When you or a loved one is facing criminal charges, there are many vitally important choices to make. Do you take your chances and go to trial? Do you plead guilty? Do you make some other sort of plea, such as an Alford plea? In one recent case before the Maryland Court of Appeals, the high court concluded that a man’s Alford plea functioned similarly to a guilty plea and prevented him from requesting DNA testing on newly discovered evidence.
Back in 1990, William Todd Jamison was facing multiple charges in a sex crime case. He had been indicted for posing as a police officer, stopping a female driver using a fake badge, and then using that apparent authority to handcuff the woman and put her in his car, after which he allegedly drove her to an apartment complex, dragged her into the woods, and raped her.
Facing what he believed to be substantial evidence against him, Jamison entered what’s called an Alford plea, which is named for the defendant in the 1970 U.S. Supreme Court case of Alford v. North Carolina. When a criminal defendant enters an Alford plea, he pleads guilty while at the same time continuing to maintain his innocence. In an Alford plea, the defendant does not admit guilt but does acknowledge that the prosecution has enough evidence that, if the case went to trial, a jury most likely would find him guilty beyond a reasonable doubt.
Decades later, in 2008, Jamison asked for DNA testing. Specifically, he argued that certain slides containing cell tissue taken from the victim’s genital region had just been discovered and that they should be tested. A Circuit Court judge approved, and the swabs were tested. The man also filed a Petition for Writ of Actual Innocence. The state, in addition to contesting Jamison’s case on the merits, also argued that he could not now claim actual innocence after having already pled guilty.
Maryland’s highest court agreed with the state. One of the reasons for this outcome was the way that the state legislature worded the DNA testing statute. That law said that courts could only order post-conviction DNA testing if the identity of the perpetrator was at issue. In cases in which a criminal defendant pleads guilty, the identity of the perpetrator is not at issue, since the defendant has admitted that he was the perpetrator.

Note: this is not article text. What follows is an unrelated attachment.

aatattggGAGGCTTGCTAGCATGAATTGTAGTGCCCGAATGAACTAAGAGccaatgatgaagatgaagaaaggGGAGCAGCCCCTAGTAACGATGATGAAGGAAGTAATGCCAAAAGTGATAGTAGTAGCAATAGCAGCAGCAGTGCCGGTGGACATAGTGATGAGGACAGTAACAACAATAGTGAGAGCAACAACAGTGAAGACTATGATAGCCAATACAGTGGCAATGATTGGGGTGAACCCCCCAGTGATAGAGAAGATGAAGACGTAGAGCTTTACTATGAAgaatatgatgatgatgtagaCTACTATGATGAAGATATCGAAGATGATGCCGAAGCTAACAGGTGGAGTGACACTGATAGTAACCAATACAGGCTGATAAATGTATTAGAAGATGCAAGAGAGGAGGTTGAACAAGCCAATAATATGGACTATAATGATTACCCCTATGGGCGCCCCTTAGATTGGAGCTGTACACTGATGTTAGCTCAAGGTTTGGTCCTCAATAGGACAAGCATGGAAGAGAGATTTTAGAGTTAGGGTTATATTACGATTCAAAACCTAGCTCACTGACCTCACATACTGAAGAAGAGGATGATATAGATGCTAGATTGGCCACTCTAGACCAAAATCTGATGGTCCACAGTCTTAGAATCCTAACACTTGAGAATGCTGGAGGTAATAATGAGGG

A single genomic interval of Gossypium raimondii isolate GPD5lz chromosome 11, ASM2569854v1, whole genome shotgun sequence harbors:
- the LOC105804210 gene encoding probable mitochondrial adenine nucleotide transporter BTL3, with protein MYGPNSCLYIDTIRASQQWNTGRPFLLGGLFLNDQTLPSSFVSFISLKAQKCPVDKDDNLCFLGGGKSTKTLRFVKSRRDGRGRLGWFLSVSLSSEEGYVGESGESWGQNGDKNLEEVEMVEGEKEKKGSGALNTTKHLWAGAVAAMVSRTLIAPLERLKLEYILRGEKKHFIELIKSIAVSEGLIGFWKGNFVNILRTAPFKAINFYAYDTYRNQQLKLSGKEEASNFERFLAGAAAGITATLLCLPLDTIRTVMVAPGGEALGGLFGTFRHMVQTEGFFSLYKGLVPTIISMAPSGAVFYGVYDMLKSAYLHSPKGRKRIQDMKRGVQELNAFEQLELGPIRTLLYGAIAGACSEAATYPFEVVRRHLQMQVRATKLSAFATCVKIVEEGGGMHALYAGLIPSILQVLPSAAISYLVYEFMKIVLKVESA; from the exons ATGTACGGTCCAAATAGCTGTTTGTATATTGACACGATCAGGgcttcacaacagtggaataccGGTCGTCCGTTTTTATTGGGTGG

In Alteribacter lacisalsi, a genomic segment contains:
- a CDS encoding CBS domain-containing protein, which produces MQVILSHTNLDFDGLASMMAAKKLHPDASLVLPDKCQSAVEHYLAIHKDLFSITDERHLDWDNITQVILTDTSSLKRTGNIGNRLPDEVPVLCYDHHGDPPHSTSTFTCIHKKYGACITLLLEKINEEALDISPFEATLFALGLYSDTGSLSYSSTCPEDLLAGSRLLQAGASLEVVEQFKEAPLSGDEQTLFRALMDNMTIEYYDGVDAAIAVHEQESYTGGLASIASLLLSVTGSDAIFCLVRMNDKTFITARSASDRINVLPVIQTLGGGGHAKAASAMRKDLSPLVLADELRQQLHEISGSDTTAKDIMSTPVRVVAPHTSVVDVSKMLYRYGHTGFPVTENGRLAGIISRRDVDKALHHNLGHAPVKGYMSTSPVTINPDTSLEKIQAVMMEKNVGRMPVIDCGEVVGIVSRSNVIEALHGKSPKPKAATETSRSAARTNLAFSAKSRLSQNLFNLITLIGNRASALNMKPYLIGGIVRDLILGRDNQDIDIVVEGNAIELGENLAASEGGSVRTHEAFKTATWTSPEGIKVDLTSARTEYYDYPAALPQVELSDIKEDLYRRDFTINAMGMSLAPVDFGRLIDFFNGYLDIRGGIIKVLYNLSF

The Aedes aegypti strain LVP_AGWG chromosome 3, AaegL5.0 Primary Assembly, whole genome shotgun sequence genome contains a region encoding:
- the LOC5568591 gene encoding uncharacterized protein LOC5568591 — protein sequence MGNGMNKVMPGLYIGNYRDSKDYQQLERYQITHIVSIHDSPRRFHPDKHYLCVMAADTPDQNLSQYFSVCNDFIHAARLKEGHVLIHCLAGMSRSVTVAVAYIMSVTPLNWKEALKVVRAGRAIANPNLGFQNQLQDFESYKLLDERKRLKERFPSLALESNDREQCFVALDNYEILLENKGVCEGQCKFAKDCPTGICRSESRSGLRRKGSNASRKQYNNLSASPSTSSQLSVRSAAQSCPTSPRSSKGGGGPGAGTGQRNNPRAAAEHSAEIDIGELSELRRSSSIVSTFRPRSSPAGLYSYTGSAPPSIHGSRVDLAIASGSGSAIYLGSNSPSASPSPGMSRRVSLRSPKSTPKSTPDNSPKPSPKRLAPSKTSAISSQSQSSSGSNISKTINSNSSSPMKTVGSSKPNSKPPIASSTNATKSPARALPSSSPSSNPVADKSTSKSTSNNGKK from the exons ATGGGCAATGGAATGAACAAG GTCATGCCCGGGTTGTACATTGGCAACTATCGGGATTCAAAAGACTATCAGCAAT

Since defendants who plead guilty cannot seek DNA testing under Maryland law as currently written, the court also had to decide whether an Alford plea counted as a guilty plea for the purposes of invoking this DNA testing statute. The court determined that it did. Such a plea “is the functional equivalent of a guilty plea” and “waives challenges to adverse rulings on pretrial motions and all procedural objections.”
The court also went on to rule that there was another reason Jamison’s request could not be granted. The law only allows a convicted person to bring a petition for a writ of actual innocence based upon newly discovered evidence if that new evidence creates “a substantial possibility … that the petitioner would not have been convicted if the DNA testing results had been known or introduced at trial.” This requirement poses a genuine problem for those who have pled guilty or entered Alford pleas, since they have never undergone a trial.
That ultimately dooms DNA testing requests for defendants like Jamison. Only after an accused person has gone through a full trial can the courts meaningfully perform this “substantial possibility” review and analysis. As the Court of Special Appeals ruled last year, and the high court upheld earlier this year, “where there was no trial, it would be utter speculation to attempt to construct what the imaginary trial might have consisted of. We may not hypothesize a mythical trial.”
The court’s ruling in Jamison’s case is just another piece of the puzzle a criminal defendant must consider when deciding whether to go to trial, plead guilty, plead nolo contendere, or enter an Alford plea. Experienced Maryland criminal counsel can help you better understand your options and meaningfully weigh the benefits and drawbacks of each option. Maryland criminal defense attorney Anthony A. Fatemi is an experienced practitioner with many years of experience advising and representing people facing criminal charges. To put this office’s skills and resources to work for you, contact us at 301-519-2801 or via our online form.
More blog posts:
Maryland Court Reviews Post-Conviction DNA Statute in Criminal Case, Maryland Criminal Lawyer Blog, Dec. 18, 2015
Sentencing Changes After a Plea Deal in Maryland, Maryland Criminal Lawyer Blog, June 18, 2014